Secretive aquatic animals are often particularly difficult to sample via traditional methodologies, especially when coupled with low population densities. Alligator snapping turtles (Macrochelys temminckii) are a fully aquatic chelonian endemic to the southeastern United States. At the northern extent of their range (i.e. Illinois and Indiana) this species is rarely encountered, and many records are chance encounters reported by citizen scientists. M. temminckii receive state-level protection throughout the bulk of their range and are currently under consideration for federal protection. As a consequence, documenting their occurrence across their range is a conservation imperative. Environmental DNA (eDNA) techniques detect DNA shed by animals into the environment to determine whether a species inhabits an area of interest. Due to their low detection probability at the edge of their range, eDNA may present a cost-effective method for M. temminckii surveys. We used an ongoing M. temminckii reintroduction in Illinois to test the efficacy of eDNA methods to determine detection limits using radio-telemetered individuals. Water samples were taken from known turtle locations, as well as random locations upstream and downstream from turtles. M. temminckii eDNA detections were positively correlated with turtle presence but showed limited downstream transport. Results from the Illinois methods-testing were applied to an eDNA survey of M. temminckii in two watersheds in Indiana, identifying locations with potential M. temminckii presence. Our results demonstrate that eDNA may be a viable means of detecting M. temminckii and could be utilized to better target areas to focus traditional sampling efforts.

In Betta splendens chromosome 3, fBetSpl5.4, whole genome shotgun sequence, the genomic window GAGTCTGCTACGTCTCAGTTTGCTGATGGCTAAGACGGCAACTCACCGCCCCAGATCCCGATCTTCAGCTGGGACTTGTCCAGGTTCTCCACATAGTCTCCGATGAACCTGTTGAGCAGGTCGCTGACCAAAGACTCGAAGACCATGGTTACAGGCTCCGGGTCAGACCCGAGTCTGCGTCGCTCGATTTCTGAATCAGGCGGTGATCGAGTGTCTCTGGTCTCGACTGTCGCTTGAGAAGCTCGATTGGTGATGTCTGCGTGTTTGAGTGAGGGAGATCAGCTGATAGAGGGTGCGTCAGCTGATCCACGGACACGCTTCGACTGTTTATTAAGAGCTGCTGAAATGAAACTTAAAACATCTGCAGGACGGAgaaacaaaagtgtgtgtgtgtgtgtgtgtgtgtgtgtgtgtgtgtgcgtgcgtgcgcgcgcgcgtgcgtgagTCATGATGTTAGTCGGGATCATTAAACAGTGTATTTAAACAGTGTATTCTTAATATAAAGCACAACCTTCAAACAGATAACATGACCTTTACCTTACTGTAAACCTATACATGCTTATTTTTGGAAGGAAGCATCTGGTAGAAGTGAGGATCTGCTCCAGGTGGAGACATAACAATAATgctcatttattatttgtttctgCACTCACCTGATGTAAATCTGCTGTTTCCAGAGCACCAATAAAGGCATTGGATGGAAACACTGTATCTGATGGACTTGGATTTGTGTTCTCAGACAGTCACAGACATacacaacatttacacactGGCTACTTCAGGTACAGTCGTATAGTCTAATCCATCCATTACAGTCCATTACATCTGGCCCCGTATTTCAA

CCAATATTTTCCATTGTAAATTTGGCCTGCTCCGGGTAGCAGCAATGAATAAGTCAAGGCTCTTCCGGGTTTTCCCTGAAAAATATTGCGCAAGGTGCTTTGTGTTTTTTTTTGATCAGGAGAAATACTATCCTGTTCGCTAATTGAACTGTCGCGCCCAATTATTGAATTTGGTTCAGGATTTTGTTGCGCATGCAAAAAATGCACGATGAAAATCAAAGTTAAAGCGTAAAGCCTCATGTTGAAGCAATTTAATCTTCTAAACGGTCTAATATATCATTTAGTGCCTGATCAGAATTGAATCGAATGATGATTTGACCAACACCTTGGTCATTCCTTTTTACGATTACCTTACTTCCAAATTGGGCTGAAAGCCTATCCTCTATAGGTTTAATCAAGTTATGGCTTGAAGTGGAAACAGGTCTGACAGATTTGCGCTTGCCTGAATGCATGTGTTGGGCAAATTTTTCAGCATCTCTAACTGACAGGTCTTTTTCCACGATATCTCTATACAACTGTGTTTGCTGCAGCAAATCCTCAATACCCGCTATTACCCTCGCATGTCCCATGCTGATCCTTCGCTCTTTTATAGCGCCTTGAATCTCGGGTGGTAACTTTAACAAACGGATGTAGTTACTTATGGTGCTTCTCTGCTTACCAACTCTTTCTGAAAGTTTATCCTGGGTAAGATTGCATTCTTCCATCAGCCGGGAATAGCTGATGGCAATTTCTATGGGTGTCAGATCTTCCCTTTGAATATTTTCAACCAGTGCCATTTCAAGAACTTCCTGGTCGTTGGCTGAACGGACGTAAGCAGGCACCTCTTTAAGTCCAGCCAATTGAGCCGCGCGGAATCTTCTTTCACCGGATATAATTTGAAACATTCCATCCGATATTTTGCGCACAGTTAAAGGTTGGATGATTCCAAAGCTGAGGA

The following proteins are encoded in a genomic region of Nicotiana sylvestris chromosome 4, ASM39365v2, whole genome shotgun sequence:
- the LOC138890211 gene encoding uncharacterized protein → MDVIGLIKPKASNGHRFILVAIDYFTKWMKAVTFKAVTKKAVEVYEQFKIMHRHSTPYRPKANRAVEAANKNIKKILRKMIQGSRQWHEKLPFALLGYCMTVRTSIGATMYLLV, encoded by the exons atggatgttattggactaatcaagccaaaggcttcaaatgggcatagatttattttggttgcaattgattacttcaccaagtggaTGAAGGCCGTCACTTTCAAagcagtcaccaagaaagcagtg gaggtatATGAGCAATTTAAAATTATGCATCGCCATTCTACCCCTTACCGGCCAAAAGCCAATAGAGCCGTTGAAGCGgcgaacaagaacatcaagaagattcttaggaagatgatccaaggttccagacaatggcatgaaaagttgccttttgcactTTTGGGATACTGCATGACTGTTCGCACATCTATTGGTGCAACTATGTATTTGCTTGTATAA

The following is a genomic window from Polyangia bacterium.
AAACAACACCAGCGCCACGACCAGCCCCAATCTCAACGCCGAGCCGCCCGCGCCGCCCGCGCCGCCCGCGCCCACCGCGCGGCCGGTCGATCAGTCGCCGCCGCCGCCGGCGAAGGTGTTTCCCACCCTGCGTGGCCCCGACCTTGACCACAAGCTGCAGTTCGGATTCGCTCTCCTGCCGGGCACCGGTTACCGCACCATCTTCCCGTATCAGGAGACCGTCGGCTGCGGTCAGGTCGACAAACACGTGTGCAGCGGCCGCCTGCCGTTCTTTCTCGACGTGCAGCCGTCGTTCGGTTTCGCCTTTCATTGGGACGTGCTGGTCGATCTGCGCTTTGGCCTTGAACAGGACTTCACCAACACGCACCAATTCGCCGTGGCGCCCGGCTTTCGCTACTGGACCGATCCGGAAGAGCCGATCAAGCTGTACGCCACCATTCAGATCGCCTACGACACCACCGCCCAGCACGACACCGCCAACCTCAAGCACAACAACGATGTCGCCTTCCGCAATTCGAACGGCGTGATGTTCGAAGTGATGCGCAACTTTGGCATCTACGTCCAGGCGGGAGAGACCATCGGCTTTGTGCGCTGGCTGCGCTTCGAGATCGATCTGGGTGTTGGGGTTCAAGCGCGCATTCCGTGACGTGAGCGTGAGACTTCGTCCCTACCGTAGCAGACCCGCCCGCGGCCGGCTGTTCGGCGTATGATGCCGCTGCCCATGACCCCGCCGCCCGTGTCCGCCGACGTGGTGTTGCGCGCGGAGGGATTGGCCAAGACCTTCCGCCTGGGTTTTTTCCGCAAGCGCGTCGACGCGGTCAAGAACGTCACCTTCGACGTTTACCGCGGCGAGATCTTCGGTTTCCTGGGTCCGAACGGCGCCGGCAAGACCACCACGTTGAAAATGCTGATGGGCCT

|Original language||English (US)|
|Title of host publication||Midwest Fish and Wildlife Conference 2019|
|State||Published - 2019|